Work made for hire – work prepared by an employee within the scope of his or her employment, or a work specifically ordered or commissioned for various statutorily-defined purposes. Works that haven’t been fixed in a tangible form of expression, titles, names, short phrases, and slogans; familiar symbols or designs; mere variations of typographic ornamentation, lettering, or coloring; mere listings of ingredients or contents; ideas, procedures, methods, systems, processes, concepts, principles, discoveries, or devices, as distinguished from a description, explanation, or illustration; works consisting entirely of information that is common property or containing no original authorship (like standard calendars, lists or tables taken from public documents or other common sources Works in the “public domain” lack copyright protection and may be freely used by anyone. Works may fall into the public domain for 3 reasons: the term of the copyright has expired; the author failed to satisfy statutory requirements and failed to perfect the copyright; or it is a work of the U.S. Government. Determining when a work has fallen into the public domain generally requires “doing the math” based upon the date of the original creation. Here are the basics:
  1. if published prior to 1923, it is in the public domain;
  2. for works published between 1923 and March 1, 1989, you have to determine whether proper statutory formalities were followed: if published between 1923 and 1978 without a copyright notice affixed, it is in the public domain (BUT – if a work during this period has a copyright notice affixed, it is protected for 95 years from the date of publication); if published between 1978 and March 1, 1989, without a notice AND without registration , it is in the public domain (on the other hand – if the work published during this period has a notice, but not a registration, then it is protect for 70 years from the death of the author ); if published between 1923 and 1963, with a notice, but the copyright wasn’t renewed, it is in the public domain (renewals only concern works published during 1923-1963, and required renewal in their 28th year to remain copyrighted); and
  3. after March 1, 1989, all works, whether or not published, are protected for 70 years from the date the author dies.

How to copyright your music: The process to obtain a copyright is surprising simple and affordable. With web access, you can register online by going to the Copyright Office website (www.copyright.gov), uploading a copy of your music and paying the $35 application fee. Online registration is cheaper (it’s $50 to register by mail), will cut the wait-time considerably (average wait-time time for mail is 12-15 months) and will allow you to check status of your pending applications.

What is a trademark?

A trademark or service mark is the Federal protection provided to a distinctive word, phrase, symbol, and/or design that identifies and distinguishes the source of goods of one party from those of others. Goods are physical commodities used in interstate commerce, and can be natural, manufactured or produced. A service mark is the same, except that it identifies and distinguishes the source of services of one party from those of others. Service marks are intangible activities, performed by one person for the benefit of others, whether or not for pay.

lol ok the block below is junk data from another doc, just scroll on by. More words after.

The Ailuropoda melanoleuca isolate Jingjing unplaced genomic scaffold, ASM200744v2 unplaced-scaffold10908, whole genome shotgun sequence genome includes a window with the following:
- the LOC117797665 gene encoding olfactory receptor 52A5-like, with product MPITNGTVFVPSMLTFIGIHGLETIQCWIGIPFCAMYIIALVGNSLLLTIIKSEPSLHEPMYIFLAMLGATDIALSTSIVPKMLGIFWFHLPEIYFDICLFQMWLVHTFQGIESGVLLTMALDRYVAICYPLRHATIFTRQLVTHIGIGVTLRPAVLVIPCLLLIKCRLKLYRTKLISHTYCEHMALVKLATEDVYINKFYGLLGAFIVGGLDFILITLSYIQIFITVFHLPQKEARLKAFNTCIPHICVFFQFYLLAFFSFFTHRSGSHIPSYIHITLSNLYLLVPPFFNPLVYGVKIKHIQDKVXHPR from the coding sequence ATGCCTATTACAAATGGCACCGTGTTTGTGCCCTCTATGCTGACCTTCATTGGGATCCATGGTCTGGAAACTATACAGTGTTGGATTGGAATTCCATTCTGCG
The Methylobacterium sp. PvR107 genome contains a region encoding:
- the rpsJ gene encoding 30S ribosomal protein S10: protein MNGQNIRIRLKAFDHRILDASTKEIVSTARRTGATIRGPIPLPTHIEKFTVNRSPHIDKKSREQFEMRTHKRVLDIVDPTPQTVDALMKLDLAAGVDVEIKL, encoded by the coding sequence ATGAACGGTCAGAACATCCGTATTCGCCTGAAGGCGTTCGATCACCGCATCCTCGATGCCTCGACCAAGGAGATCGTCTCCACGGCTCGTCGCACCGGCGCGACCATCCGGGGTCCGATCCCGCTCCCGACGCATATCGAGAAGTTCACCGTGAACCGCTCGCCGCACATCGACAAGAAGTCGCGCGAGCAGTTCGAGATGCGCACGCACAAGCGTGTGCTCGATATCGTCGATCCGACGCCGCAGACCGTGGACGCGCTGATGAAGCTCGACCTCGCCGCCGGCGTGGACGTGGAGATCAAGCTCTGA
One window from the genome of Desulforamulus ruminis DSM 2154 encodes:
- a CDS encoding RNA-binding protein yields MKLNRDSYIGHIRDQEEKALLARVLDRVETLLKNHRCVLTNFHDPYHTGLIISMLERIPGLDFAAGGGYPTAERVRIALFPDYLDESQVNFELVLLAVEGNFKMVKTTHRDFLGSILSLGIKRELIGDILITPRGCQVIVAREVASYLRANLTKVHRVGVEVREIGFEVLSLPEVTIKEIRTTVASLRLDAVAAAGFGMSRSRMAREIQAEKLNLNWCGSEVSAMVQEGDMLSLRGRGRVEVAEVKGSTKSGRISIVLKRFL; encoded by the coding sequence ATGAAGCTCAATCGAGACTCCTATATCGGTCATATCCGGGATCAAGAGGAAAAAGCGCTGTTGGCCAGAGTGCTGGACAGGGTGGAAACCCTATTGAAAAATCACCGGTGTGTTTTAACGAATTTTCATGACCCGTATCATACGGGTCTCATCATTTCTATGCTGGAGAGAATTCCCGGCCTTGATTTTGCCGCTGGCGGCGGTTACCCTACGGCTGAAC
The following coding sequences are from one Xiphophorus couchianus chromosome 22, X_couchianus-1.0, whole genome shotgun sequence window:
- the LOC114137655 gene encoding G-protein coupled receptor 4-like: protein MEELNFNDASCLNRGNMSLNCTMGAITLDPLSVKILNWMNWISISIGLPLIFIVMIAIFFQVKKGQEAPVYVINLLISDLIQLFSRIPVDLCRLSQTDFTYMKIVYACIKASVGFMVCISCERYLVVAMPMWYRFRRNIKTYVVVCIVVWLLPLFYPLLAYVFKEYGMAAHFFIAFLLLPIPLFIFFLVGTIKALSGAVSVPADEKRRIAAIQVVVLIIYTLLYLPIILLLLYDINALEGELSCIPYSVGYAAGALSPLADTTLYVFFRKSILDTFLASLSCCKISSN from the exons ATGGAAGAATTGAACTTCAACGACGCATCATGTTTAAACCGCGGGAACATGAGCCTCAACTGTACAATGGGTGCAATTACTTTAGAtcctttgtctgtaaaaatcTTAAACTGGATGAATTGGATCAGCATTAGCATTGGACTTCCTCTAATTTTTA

“Trademark” is often used interchangeably with “service mark”.

The duration of a trademark is generally 10 years, and may be renewed for successive periods of 10 years, provided all notice requirements are met.

A trademark application may be filed based on a bona fide intent to use the mark on a product or in association with a service that will soon be offered in interstate commerce, but which is not currently in use. Where the mark is not currently in use, it must actually be used in commerce within 6 months after the application, which may be extended under appropriate circumstances. Upon grant of the trademark, the owner’s rights are superior to any other person who adopted the same or similar mark after the date of filing the application.

Registration of a trademark provides the owner the right to prevent others from using the same or a confusingly similar mark which is likely to confuse consumers, thereby diluting the strength of your mark. Registration provides several advantages to the holder, including public notice of the claim; legal presumption of ownership and exclusive right to use the mark nationwide on or in connection with the goods/services listed in the registration; ability to bring a legal action in Federal court concerning the mark; use of U.S. registration to obtain registration in foreign countries; ability to record the registration with the U.S Customs and Border Protection Service to prevent import of infringing goods; use of the Federal registration symbol.

A band name may be trademarked (actually, service marked) for “entertainment services in the nature of performances by a musical group” if it’s used to identify live performances. Other protectable categories include domain names (if they identify a product or service), images, symbols, logos, slogans or phrases, colors, product design, and product packaging (“trade dress”).